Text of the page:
Living Satisfied in an Insatiable World

05/14/2015 01:37 pm ET | Updated May 14, 2016

Are you satisfied?

If you didn't answer yes, don't dismay. For the most part we human beings don't do 'satisfied' very well. Soon after we get the thing we wanted, we start wanting something else. We start thinking that something else is missing or needed in order for life to turn out.

I calculated that I've asked that simple question in my work at least 1,000 times over the last 10+ years. Few people have ever answered yes. If they said yes it usually came with a 'but'. 'Yes, but I'm really overqualified for the work I do.' 'Yes, but I'm really disappointed in my company's performance this quarter.' 'Yes, but my daughter got a C on her final and may not get into the college she wants.' You get the point.

Based on all those conversations over the years, it seems that our inability to be satisfied is also accompanied by a pervasive story that we aren't enough, don't have enough or haven't done enough. Our not-enough thinking is accompanied by feelings of resentment, inadequacy, anxiety, even fear and they drive us to over-consume, to over-work, to over-criticize, to overlook today in favor of a better tomorrow.

So why is it that we aren't able to say we're satisfied, to declare we are or have enough? Is our inability to be satisfied just the way we human beings are wired? Is it because of the extreme uncertainty of the times we are living? Is it due to, what some experts call, the guiding mythology of scarcity in our western world? Does it have anything to do with the fact that our economic engine promotes and worships growth above all other measures of success and satisfaction?

At a minimum, we are most certainly affected by the daily deluge of messages from a multitude of sources that tell us 'this' isn't it - that we need something else, something more, to be ok. We need to improve. We need a better skill, car, house, partner, wardrobe, job, grade, ROI. We need to be a better lover, spouse, leader, parent, student, manager. We need something else to be in, cool, accepted. We've got to have that career, device, app, body, face, abs, bank account balance, vacation spot, fill-in-the-blank here, to feel good about ourselves.

Maybe it's because the idea of declaring satisfaction isn't something we talk about. Actually, it's a big missing conversation in our culture, in our corporations, in our governments, in our educational systems. In the absence of good conversations that help us examine the very beliefs we live and lead from, we aren't able to see or challenge those insidious messages we get from every corner of life. Whatever the reason, our want for more and inability to declare satisfaction is a habit embedded into the very fabric of our daily living.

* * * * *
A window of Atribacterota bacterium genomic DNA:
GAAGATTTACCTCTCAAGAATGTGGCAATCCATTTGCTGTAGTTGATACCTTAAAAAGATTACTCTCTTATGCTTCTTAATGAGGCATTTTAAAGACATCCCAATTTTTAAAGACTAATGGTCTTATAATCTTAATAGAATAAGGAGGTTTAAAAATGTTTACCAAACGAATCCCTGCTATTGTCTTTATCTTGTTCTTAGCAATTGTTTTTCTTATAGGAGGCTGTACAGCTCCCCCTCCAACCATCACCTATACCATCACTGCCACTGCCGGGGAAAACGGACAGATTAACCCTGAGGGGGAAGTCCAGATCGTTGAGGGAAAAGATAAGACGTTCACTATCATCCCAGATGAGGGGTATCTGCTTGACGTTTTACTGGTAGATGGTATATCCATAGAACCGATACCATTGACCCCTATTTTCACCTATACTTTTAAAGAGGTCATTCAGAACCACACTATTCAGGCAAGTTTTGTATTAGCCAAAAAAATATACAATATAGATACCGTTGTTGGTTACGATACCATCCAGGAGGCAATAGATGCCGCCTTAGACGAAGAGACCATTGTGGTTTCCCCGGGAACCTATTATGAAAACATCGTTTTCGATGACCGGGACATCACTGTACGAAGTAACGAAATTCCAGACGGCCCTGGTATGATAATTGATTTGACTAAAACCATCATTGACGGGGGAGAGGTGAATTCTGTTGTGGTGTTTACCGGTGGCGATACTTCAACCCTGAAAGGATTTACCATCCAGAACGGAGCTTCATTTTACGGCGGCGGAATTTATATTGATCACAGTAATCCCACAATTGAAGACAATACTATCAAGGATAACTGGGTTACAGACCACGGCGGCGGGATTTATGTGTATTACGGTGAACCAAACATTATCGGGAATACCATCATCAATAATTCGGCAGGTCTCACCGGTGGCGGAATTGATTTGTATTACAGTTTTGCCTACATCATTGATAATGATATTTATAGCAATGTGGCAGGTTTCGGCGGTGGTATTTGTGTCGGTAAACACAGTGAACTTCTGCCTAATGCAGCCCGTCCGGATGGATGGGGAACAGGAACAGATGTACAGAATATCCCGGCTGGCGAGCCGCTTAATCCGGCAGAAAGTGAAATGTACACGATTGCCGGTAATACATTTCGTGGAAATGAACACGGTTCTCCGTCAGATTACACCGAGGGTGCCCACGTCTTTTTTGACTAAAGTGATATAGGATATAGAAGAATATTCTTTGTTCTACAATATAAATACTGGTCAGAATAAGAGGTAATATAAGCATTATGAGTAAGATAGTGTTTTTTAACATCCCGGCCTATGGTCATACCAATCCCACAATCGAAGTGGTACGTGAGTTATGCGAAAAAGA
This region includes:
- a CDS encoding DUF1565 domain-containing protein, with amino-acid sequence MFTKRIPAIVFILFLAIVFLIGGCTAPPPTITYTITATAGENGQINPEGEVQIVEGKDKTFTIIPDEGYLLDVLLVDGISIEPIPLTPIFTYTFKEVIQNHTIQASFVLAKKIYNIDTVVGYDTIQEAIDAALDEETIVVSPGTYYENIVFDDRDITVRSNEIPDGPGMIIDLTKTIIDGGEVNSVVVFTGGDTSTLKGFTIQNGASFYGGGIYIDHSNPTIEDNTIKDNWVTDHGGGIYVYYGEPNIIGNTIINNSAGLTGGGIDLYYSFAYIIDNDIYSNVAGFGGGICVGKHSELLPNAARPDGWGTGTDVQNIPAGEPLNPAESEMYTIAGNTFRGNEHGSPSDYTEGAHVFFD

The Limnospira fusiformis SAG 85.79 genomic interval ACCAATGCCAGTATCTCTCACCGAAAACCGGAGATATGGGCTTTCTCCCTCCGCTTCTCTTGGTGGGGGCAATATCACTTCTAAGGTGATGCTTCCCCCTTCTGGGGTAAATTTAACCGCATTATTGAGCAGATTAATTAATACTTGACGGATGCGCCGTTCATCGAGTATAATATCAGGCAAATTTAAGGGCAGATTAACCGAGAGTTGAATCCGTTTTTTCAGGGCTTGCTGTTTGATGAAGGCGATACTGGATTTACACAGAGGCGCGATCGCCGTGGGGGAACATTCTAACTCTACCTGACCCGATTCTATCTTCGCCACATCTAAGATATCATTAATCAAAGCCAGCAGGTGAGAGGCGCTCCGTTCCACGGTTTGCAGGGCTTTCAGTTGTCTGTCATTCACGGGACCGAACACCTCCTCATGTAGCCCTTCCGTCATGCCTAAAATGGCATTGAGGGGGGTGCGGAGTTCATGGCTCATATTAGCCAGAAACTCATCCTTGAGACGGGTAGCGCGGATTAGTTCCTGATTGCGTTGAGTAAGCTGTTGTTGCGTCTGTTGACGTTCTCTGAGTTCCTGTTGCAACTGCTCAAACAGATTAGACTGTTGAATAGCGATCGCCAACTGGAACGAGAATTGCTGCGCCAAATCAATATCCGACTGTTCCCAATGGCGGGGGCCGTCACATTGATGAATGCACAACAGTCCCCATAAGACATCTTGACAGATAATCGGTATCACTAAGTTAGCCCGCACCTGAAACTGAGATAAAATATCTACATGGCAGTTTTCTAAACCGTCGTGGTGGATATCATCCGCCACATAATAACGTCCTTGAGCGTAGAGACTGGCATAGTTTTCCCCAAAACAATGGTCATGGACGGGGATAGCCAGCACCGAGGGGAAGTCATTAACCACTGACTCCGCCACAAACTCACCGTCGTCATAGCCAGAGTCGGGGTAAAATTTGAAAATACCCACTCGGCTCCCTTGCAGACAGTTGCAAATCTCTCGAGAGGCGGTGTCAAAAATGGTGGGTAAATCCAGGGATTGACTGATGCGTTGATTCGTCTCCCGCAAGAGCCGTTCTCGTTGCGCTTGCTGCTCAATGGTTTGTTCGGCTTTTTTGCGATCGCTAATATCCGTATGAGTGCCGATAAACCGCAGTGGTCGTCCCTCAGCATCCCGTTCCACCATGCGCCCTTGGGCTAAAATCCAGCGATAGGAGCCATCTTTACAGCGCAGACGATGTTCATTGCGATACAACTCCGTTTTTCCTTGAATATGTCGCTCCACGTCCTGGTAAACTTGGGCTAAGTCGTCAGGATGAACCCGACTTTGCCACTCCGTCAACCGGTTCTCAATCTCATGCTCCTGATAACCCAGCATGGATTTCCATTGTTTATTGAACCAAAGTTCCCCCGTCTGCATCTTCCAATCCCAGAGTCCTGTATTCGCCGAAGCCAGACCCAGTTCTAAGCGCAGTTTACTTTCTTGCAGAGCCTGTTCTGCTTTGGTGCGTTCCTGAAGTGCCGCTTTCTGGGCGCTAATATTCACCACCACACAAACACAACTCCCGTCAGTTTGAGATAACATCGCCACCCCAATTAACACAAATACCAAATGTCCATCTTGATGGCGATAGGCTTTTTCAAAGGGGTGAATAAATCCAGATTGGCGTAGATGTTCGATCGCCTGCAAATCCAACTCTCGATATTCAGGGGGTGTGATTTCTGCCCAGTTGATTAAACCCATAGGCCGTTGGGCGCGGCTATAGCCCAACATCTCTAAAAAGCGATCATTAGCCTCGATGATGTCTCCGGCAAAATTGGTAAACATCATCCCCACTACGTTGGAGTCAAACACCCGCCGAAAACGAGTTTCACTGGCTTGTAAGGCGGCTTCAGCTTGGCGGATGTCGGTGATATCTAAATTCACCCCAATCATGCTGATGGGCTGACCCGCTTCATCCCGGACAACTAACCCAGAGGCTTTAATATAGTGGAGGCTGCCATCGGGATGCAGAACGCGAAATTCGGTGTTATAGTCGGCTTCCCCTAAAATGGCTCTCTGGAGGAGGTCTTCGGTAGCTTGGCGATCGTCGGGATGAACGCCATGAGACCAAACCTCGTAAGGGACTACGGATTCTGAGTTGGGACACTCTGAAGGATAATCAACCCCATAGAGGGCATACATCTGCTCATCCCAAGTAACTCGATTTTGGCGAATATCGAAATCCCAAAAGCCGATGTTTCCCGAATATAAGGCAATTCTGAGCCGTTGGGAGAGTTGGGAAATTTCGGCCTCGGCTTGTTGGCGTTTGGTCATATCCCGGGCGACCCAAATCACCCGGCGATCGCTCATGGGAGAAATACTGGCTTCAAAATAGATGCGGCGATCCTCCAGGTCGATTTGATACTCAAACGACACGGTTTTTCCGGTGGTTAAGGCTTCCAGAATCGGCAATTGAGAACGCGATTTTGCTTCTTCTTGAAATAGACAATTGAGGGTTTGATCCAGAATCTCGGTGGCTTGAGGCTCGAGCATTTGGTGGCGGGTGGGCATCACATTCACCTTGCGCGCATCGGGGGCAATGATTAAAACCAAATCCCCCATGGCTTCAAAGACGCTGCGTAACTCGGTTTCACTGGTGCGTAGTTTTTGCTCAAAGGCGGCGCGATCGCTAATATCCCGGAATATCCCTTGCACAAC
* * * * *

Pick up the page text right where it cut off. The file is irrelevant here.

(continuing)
The good news about that is we know from experience that changing our habits is possible. We may not be able to eliminate all the messages we are bombarded with that remind us we should be, do and have more but we can change what we do with those messages and how we think about them. It's not easy to change habits but it is do-able. With awareness and practice we can embed and embody new habits that replace striving with satisfaction, that replace the not-enough story with one that says it's enough for now. So, in the spirit of learning to live a more satisfied life, I offer three ways to begin practicing.

1. Start working on your own definition of satisfaction.

The origin of the word satisfaction comes from the Latin words satis which means enough and facere which means to perform or do. Satisfaction can be loosely translated to mean 'enough action'. So, good questions to seriously reflect upon might be: What's enough action at work? What's enough promotion? What's enough house? What's enough car? What's enough money in the bank? To what standards do you want to live? Take the time to seriously create your own considered, thoughtful, definition of your own life-well-lived.

2. Stop Comparing.

Comparing is the biggest enemy of being satisfied. If you do nothing else, start noticing how often you compare and judge yourself against others. By learning to notice, you'll be at choice about what to do with the thoughts. Without noticing you'll continue to be at the affect of your not-enough story.

3. Practice saying (and meaning) it.

So how do you know you're satisfied? Because you say so! It's a declaration that you make to yourself or to others that, for now, in this moment, this effort is enough, you are enough, you have enough. This declaration doesn't mean that you'll stop trying to design a meaningful future for yourself and others. It does mean, however, that the place you design from will be one of peace and wholeness as opposed to trying to design your future from lack, scarcity, fear, overwhelm, envy or exhaustion.

With attention and practice you can learn to live satisfied in our seemingly insatiable world. Just imagine what would be possible for your families, colleagues, communities, nation if your striving was tempered by a deep knowing that more would only bring temporary relief and not lasting happiness. With awareness and practice you can learn to dance to your own tune amidst the strains of the tunes played out in the world that you're missing something to be happy. Actually, in this moment, you are enough.